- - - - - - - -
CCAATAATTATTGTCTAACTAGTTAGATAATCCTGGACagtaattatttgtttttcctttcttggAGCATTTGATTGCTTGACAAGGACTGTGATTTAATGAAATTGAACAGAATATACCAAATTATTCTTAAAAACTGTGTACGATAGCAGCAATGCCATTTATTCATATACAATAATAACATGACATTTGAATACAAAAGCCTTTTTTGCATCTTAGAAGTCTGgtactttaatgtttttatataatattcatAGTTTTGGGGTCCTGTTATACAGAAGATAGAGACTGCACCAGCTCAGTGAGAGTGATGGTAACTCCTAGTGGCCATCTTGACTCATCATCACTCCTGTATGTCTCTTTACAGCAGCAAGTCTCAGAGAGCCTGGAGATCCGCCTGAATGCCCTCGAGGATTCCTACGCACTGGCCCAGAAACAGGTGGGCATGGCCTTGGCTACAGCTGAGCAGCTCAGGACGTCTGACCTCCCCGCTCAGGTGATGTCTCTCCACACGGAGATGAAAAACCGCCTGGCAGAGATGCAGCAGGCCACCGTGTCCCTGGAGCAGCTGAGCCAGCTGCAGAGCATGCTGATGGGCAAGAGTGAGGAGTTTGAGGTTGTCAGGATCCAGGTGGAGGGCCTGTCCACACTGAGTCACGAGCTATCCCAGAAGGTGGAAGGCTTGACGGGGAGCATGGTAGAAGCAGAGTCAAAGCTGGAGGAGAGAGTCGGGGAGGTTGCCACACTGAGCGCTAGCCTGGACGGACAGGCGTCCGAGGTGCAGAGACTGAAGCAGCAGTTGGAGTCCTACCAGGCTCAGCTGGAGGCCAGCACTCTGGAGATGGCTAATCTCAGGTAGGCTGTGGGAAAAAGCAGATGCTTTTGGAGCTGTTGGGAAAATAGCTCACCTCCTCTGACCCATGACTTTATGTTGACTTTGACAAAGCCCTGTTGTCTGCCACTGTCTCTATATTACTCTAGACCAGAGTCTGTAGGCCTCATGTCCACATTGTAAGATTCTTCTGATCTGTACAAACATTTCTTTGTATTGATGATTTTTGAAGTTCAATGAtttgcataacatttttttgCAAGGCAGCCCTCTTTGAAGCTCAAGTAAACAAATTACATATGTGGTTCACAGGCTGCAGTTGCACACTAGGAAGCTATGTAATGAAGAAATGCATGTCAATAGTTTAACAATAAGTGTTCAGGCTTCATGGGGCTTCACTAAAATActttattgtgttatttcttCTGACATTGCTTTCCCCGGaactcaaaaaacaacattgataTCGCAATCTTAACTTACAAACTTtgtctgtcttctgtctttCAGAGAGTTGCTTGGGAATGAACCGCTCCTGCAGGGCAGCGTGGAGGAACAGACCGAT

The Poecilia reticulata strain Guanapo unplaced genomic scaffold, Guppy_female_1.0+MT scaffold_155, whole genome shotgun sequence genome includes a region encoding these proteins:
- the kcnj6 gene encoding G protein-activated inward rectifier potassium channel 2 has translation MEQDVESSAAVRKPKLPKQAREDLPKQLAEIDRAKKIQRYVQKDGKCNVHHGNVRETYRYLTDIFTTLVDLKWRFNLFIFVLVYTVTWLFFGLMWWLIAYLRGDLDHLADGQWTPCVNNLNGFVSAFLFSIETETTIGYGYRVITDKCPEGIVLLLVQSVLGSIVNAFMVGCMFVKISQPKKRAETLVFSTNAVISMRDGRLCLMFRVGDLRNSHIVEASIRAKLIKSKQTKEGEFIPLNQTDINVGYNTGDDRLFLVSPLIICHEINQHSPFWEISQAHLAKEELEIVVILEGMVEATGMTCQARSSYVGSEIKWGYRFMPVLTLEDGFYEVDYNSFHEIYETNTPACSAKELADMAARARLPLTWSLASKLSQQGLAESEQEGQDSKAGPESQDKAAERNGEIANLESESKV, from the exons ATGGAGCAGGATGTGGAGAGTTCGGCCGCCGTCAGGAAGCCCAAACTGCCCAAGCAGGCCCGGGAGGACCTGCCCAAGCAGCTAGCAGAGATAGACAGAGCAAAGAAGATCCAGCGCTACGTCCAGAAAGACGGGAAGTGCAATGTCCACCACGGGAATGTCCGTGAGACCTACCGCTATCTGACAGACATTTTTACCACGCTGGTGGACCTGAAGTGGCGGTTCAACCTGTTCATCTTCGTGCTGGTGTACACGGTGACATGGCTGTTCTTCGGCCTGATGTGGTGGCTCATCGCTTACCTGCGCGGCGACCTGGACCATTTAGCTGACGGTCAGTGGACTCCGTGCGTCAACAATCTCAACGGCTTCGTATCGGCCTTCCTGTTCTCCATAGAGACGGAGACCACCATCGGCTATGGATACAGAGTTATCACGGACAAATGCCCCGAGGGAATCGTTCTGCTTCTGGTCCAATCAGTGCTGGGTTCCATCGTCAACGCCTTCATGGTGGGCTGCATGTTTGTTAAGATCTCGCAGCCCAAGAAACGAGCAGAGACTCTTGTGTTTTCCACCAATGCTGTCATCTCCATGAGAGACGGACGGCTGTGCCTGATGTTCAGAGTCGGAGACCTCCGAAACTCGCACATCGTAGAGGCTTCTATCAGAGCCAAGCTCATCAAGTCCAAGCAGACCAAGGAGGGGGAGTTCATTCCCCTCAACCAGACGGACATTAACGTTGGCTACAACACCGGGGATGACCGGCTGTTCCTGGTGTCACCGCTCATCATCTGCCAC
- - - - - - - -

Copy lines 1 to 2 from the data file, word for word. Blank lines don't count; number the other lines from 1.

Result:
CCAATAATTATTGTCTAACTAGTTAGATAATCCTGGACagtaattatttgtttttcctttcttggAGCATTTGATTGCTTGACAAGGACTGTGATTTAATGAAATTGAACAGAATATACCAAATTATTCTTAAAAACTGTGTACGATAGCAGCAATGCCATTTATTCATATACAATAATAACATGACATTTGAATACAAAAGCCTTTTTTGCATCTTAGAAGTCTGgtactttaatgtttttatataatattcatAGTTTTGGGGTCCTGTTATACAGAAGATAGAGACTGCACCAGCTCAGTGAGAGTGATGGTAACTCCTAGTGGCCATCTTGACTCATCATCACTCCTGTATGTCTCTTTACAGCAGCAAGTCTCAGAGAGCCTGGAGATCCGCCTGAATGCCCTCGAGGATTCCTACGCACTGGCCCAGAAACAGGTGGGCATGGCCTTGGCTACAGCTGAGCAGCTCAGGACGTCTGACCTCCCCGCTCAGGTGATGTCTCTCCACACGGAGATGAAAAACCGCCTGGCAGAGATGCAGCAGGCCACCGTGTCCCTGGAGCAGCTGAGCCAGCTGCAGAGCATGCTGATGGGCAAGAGTGAGGAGTTTGAGGTTGTCAGGATCCAGGTGGAGGGCCTGTCCACACTGAGTCACGAGCTATCCCAGAAGGTGGAAGGCTTGACGGGGAGCATGGTAGAAGCAGAGTCAAAGCTGGAGGAGAGAGTCGGGGAGGTTGCCACACTGAGCGCTAGCCTGGACGGACAGGCGTCCGAGGTGCAGAGACTGAAGCAGCAGTTGGAGTCCTACCAGGCTCAGCTGGAGGCCAGCACTCTGGAGATGGCTAATCTCAGGTAGGCTGTGGGAAAAAGCAGATGCTTTTGGAGCTGTTGGGAAAATAGCTCACCTCCTCTGACCCATGACTTTATGTTGACTTTGACAAAGCCCTGTTGTCTGCCACTGTCTCTATATTACTCTAGACCAGAGTCTGTAGGCCTCATGTCCACATTGTAAGATTCTTCTGATCTGTACAAACATTTCTTTGTATTGATGATTTTTGAAGTTCAATGAtttgcataacatttttttgCAAGGCAGCCCTCTTTGAAGCTCAAGTAAACAAATTACATATGTGGTTCACAGGCTGCAGTTGCACACTAGGAAGCTATGTAATGAAGAAATGCATGTCAATAGTTTAACAATAAGTGTTCAGGCTTCATGGGGCTTCACTAAAATActttattgtgttatttcttCTGACATTGCTTTCCCCGGaactcaaaaaacaacattgataTCGCAATCTTAACTTACAAACTTtgtctgtcttctgtctttCAGAGAGTTGCTTGGGAATGAACCGCTCCTGCAGGGCAGCGTGGAGGAACAGACCGAT

The Poecilia reticulata strain Guanapo unplaced genomic scaffold, Guppy_female_1.0+MT scaffold_155, whole genome shotgun sequence genome includes a region encoding these proteins: